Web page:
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4

I think this anecdote bears directly on your question-- I often shoot downwind landings in winds up to 10 mph in a lightweight radio-controlled model airplane of tailwheel configuration. The key is to fly by reference to airspeed, not groundspeed. (One way to accomplish this in a radio-controlled model airplane, which lacks an airspeed indicator, is to ...


8

You don't change anything expect perhaps use short field landing technique to minimize your landing groundspeed, but otherwise you take the high ground speed. In light winds this isn't that big a deal if the runway is long enough. I regularly land with minor tailwind components, under 5 kts, when it's more convenient and there are no traffic conflicts and ...


0

Viable to slip onto the center line? Yes, we can use a sideslip to shift the aircraft sideways relative to the runway, without changing heading. More on this below. However, the body of the question contains some misconceptions-- I am wondering about the viability of side slipping onto the line instead of doing banking maneuvers. In other words, there ...


0

Sideslip will not move the aircraft laterally. It only changes the direction that the nose is pointed in, it does not initiate a turn (a change in the direction of the flight path/ground track). So by itself, it cannot put your ground track on the center line if it is not already there. All it can do is align the direction the nose is pointed in (and, more ...


4

I’m not totally sure how you’re orienting that, are you talking about aligning the aircraft up on final approach from a base leg, then doing a slip to final alignment on the runway CL for final approach? The best way to get the aircraft aligned on runway centerline during the base to final turn, is to note where the runway will centerline will intersect the ...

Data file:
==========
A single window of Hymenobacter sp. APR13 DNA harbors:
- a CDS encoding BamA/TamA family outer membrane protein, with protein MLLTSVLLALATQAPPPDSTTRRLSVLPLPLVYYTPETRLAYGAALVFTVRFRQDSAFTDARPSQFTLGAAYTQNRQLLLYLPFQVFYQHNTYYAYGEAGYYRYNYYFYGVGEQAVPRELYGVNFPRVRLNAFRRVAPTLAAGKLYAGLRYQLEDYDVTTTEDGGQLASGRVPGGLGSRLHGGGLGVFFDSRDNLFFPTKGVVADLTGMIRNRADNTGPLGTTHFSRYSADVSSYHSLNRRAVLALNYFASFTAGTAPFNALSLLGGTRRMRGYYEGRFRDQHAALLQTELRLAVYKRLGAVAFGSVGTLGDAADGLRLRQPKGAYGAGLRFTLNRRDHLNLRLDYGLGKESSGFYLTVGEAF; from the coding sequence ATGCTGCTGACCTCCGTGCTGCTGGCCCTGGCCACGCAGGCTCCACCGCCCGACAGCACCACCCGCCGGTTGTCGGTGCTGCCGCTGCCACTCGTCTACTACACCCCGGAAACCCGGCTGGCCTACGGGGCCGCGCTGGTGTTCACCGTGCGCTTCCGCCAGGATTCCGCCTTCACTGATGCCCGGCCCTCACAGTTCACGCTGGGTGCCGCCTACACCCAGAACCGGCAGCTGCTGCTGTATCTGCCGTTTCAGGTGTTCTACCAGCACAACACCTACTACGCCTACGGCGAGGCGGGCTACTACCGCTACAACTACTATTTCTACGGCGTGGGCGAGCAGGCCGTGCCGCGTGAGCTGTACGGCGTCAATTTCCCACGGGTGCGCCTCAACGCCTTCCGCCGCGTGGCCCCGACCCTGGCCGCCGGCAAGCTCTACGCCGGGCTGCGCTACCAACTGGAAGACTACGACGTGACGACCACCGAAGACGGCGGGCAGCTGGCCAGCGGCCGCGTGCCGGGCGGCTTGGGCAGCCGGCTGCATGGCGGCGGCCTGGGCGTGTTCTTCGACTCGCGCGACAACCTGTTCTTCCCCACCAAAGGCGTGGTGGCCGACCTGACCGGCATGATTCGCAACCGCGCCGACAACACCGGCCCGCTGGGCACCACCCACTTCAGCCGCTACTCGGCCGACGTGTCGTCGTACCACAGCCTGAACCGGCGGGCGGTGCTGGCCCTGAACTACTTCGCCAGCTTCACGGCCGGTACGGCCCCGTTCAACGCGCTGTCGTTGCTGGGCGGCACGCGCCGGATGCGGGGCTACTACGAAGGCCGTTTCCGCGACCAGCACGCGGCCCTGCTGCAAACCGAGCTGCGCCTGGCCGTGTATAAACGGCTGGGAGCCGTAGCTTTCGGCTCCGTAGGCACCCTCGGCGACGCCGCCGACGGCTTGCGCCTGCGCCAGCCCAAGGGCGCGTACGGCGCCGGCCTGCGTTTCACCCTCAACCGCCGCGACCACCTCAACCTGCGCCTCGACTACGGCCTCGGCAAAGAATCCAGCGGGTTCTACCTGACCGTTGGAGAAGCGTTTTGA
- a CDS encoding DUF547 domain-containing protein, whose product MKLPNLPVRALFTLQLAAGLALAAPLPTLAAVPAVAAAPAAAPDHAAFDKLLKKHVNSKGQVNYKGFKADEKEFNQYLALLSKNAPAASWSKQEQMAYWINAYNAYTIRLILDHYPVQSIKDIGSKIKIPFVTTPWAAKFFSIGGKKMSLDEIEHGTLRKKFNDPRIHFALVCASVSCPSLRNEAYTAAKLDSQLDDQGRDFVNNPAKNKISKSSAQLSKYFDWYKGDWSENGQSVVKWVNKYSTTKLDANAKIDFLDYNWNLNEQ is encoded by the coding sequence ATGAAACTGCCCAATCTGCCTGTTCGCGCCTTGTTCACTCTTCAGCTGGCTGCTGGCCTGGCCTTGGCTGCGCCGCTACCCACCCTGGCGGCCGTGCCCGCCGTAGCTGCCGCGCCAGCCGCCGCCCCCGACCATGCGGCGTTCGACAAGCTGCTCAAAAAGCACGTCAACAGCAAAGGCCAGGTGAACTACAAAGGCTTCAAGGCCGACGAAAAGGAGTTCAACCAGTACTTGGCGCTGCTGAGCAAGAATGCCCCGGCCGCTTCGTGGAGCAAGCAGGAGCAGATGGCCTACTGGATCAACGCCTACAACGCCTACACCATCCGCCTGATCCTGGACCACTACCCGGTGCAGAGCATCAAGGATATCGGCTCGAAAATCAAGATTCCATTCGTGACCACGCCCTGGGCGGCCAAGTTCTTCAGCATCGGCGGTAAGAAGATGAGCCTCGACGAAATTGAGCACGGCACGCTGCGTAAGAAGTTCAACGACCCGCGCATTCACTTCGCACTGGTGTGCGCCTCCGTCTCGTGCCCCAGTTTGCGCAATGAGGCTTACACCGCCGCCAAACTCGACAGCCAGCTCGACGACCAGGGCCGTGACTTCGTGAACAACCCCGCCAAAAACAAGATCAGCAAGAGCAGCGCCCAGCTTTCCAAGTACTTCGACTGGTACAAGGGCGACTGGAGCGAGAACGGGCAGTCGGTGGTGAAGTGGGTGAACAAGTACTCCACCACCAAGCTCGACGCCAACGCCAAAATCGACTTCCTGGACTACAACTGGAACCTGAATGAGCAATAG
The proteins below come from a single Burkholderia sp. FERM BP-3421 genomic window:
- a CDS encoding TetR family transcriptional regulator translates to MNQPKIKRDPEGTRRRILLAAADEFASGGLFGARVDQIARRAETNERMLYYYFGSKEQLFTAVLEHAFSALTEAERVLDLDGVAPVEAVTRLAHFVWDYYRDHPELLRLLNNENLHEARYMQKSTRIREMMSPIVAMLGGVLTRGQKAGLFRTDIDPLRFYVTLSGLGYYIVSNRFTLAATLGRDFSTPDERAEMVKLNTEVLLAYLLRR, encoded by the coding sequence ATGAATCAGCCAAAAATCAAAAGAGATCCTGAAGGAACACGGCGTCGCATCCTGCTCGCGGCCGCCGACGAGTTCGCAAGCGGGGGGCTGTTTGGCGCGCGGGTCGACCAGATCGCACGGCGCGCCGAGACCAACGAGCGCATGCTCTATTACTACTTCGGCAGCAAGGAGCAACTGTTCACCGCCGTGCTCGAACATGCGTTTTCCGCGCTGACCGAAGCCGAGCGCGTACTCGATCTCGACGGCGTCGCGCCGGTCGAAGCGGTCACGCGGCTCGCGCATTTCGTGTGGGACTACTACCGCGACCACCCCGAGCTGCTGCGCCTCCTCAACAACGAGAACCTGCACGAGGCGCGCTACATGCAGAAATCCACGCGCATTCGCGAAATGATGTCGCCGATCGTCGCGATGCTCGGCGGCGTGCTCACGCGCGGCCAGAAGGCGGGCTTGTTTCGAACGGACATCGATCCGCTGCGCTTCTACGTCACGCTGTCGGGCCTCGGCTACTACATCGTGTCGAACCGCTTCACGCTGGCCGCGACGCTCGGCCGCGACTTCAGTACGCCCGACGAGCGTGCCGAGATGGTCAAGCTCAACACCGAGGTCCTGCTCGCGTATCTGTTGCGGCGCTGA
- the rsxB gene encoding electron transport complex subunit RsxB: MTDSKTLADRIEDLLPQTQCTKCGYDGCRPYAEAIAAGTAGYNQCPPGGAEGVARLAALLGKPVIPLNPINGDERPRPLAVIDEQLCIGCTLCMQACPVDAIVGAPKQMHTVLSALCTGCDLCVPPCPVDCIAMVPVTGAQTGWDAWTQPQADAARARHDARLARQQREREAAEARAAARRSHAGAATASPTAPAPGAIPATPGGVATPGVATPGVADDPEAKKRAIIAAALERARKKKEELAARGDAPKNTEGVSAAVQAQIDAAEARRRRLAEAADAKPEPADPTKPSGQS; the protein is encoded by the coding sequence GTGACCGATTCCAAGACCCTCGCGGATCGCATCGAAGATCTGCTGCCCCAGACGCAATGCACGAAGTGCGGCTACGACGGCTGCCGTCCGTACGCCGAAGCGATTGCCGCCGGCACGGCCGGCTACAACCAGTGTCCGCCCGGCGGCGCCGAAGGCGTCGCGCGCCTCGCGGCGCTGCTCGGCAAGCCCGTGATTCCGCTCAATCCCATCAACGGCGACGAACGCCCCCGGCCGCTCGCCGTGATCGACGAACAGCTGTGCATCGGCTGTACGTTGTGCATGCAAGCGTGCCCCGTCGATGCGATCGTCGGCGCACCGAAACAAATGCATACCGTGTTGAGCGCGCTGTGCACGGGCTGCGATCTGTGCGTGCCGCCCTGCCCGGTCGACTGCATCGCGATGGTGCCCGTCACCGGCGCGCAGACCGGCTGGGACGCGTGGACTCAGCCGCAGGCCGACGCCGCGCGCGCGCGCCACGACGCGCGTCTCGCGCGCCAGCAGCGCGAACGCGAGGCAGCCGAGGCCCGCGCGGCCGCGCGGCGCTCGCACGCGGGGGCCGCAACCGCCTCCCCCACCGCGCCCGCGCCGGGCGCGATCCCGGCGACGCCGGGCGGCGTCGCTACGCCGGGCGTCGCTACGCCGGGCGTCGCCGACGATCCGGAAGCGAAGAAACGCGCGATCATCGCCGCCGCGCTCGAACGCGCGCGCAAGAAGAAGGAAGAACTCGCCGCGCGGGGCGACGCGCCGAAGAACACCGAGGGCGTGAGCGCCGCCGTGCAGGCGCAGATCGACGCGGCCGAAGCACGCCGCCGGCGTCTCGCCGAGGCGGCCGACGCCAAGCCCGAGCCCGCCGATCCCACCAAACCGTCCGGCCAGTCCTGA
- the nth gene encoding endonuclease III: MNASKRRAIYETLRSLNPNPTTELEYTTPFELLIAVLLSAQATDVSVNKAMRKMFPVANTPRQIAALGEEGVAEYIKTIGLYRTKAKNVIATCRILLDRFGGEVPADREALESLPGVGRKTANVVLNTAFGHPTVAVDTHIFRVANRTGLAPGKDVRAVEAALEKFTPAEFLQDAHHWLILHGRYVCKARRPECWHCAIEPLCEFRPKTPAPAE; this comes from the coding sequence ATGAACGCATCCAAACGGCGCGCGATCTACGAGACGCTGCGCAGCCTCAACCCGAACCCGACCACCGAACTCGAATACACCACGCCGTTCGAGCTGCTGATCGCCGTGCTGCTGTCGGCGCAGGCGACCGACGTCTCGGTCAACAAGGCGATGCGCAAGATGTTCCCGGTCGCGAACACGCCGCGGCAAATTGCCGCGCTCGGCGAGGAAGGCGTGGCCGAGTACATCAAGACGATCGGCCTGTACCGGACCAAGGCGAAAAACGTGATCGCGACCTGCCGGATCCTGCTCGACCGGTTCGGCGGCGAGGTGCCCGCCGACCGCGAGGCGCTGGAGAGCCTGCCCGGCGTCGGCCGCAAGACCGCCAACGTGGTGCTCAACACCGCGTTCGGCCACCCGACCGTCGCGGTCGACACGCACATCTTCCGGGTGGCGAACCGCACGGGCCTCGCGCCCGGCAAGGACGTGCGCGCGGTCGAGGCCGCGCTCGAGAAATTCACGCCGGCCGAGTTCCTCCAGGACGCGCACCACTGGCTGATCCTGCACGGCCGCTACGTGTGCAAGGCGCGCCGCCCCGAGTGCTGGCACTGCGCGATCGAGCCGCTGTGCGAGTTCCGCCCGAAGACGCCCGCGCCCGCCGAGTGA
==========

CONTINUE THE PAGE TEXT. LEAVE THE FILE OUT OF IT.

2

Side slipping to the center of the runway is an excellent technique for high wing aircraft (with minimal risk of a wingtip strike). One might correct a base to final overshoot with a coordinated turn. Once on the final glidepath, finer adjustments can be made by sideslipping. Generally, it is not a good idea to combine uncoordinated flight with a turn, but ...


2

Part 91 operation only requires "The aircraft is continuously in a position from which a descent to a landing on the intended runway can be made at a normal rate of descent using normal maneuvers". The touchdown zone referenced in 91.175c applies to 135 and 121 operations and they will have clarification in their op specs.(Which are also legally ...


31

This is a published visual approach: Source: FAA via skyvector.com [cropped] Due to the tight airspace because of the neighboring Newark and JFK, and also for noise, the airspace/procedure designers find solutions that have the least impact on the overall airspace and throughput. From the FAA's YouTube channel, a Jan 2021 video that is worth watching: New ...


1

A small anecdote here. With a bit of analysis later. I used to haul gliders up into the air mostly using a Piper Supercub. On a good day I did 20 to 40 starts, and landings of course. After a while it can become a bit boring so I invented small challenges for myself. Such as always leaving the glider in the best updraft around the field at at end of tow (the ...


2

As mentioned in other answers, computer programs exist that can land a plane. That shows that algorithms exist to land a plane. That doesn't mean that a human can mechanically implement said algorithms. OP compares landing with parking, saying that they apply an algorithm to park. The difference with landing a plane is that, compared to parking, there many ...


3

Autopilots regularly perform landings, so yes, landing can be described as an algorithm. But since human brains are unable to perform such an algorithm, we depend on our neurons to build pathways that approximate the "perfect" solution - these pathways we perceive as experience and gut-feeling.


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